Chris Lange, FISM News
Saudi Arabia’s Foreign Ministry on Thursday said that the Biden administration pleaded with the kingdom to postpone OPEC+’s decision to cut oil production for one month, which would have forestalled another gas price hike during the critical period leading up to the midterm elections.
The ministry made the stunning revelation in a rare written statement, the Associated Press reported. While it did not specifically reference the Nov. 8 elections, the ministry said that the White House “suggested” that the anticipated cuts be delayed for one month. Instead, OPEC+ announced on Oct. 5 that it would slash oil production by two million barrels.
“The government of the kingdom clarified through its continuous consultation with the U.S. administration that all economic analyses indicate that postponing the OPEC+ decision for a month, according to what has been suggested, would have had negative economic consequences,” the ministry said in its statement.
The ministry’s statement was preceded by a Wall Street Journal report published on Tuesday that first exposed Biden’s delay request. The news service cited unnamed Saudi officials who said that the request was a political maneuver by Biden ahead of the elections.
Rising oil prices have been a major driver of persistent inflation woes in the U.S., which polls show is one of the top concerns of voters heading into the tight midterm races. The OPEC+ cuts are almost certain to result in another major spike in prices at the pump that could significantly undercut Democrats’ chances of holding onto their slim majority in Congress.
In the lengthy statement, the Saudi government also rejected Biden’s effort to link the production cuts to Russia’s war in Ukraine.
“There’s going to be some consequences for what they’ve done, with Russia,” Biden said on Tuesday. “I’m not going to get into what I’d consider and what I have in mind. But there will be — there will be consequences.”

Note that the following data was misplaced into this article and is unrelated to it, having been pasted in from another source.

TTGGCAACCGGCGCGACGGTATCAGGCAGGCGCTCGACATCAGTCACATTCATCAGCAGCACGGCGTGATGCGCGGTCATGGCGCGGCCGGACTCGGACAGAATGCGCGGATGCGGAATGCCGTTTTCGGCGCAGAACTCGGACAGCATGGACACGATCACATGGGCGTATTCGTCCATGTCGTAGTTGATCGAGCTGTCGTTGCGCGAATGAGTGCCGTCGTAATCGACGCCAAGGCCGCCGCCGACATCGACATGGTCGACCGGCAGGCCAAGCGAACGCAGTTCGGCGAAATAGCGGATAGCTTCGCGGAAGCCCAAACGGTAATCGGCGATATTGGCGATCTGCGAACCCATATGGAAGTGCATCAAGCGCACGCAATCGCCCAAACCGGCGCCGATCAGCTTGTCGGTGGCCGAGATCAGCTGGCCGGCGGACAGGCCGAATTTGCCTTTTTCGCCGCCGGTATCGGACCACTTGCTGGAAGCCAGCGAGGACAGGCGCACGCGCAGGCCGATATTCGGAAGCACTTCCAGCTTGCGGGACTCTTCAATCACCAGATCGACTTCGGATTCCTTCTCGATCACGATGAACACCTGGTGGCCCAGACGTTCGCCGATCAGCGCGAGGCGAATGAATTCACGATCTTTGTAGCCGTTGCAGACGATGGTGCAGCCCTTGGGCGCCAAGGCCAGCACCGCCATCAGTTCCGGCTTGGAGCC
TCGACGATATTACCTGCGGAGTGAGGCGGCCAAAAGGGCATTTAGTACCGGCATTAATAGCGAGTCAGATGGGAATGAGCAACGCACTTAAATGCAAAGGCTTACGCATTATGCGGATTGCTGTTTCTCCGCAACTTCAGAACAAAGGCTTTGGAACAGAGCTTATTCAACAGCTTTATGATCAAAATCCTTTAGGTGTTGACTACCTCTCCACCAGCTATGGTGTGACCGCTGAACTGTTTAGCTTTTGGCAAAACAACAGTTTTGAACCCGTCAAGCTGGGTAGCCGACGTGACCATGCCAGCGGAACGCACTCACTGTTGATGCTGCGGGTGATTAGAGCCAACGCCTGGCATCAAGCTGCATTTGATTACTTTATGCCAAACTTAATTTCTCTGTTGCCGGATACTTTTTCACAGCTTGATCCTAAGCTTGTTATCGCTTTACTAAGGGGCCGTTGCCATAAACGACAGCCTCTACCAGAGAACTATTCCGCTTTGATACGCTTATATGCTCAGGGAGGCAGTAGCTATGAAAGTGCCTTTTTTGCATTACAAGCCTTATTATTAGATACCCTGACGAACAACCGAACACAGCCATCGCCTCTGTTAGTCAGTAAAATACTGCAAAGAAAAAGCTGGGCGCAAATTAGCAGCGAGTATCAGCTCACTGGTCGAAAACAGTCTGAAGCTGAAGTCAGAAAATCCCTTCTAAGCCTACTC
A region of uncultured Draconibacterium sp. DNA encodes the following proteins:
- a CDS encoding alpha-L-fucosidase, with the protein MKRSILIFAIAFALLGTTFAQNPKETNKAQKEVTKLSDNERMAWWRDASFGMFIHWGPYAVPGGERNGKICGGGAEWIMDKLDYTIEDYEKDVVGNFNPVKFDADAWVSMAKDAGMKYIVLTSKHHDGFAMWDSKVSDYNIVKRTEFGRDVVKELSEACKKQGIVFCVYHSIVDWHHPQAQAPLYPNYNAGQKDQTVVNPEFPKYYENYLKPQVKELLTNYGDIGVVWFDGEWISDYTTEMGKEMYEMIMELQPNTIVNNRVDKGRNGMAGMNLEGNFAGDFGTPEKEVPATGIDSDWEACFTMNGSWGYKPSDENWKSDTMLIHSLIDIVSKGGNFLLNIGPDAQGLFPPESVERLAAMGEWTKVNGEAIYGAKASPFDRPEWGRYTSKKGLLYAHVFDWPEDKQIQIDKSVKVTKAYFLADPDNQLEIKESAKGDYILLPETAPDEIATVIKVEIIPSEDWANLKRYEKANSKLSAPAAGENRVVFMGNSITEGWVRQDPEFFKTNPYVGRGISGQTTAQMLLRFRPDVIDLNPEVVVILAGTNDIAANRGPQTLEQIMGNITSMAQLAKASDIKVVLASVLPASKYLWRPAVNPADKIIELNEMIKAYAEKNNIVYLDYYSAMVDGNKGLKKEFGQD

The Saudi government responded to the threat by stating that it rejects “any dictates, actions, or efforts to distort its noble objectives to protect the global economy from oil market volatility.”
The ministry added that “resolving economic challenges requires the establishment of a non-politicized constructive dialogue, and to wisely and rationally consider what serves the interests of all countries.”
Biden traveled to Saudi Arabia in July to ask the country to increase its oil production, a move that brought with it a barrage of criticism, both for the administration’s continued refusal to open up domestic oil production in the U.S. and Biden’s about-face in condemning the country as a global “pariah” following the brutal slaying of U.S.-based Saudi journalist Jamal Khashoggi. The president received bipartisan excoriation for fist-bumping Saudi Crown Prince Mohammed bin Salman, who is widely believed to have ordered the Khashoggi slaying. Bin Salman denied Biden’s claim that he discussed Khashoggi’s murder when the two met.
U.S.-Saudi tensions have been further exacerbated by Biden’s decision to release millions of barrels of oil from America’s Strategic Petroleum Reserve, a move that reportedly angered kingdom officials, according to an NPR report.
White House Press Secretary Karine Jean-Pierre was asked by a reporter to comment on the fractured relationship during a Wednesday press conference. She responded by saying that President Biden, “from very early on,” has said that the U.S. “needs a different sort of relationship with Saudi Arabia.”
“And I have said this last week — when OPEC made the decision to align their energy policy with Russia’s war — war aims and against the American people [it] further underscores that reasoning to realign that relationship, to reevaluate that relationship with Saudi Arabia,” she continued, noting that the administration is “reviewing where we are currently right now.
“And we’ll be watching closely over the coming weeks and months as well, consulting with our allies and also with our — with members of Congress. And decisions will be made once that — once that — once that policy review is underway.”
OPEC+, an acronym for Organization of Petroleum Exporting Countries, controls about two-thirds of the world’s oil reserves. Member states possess an estimated 80.4% of the world’s proven oil reserves, the majority of which (67.1%) are located in the Middle East, according to its website.
While not a member nation, Russia enjoys close ties with the Saudi-led group.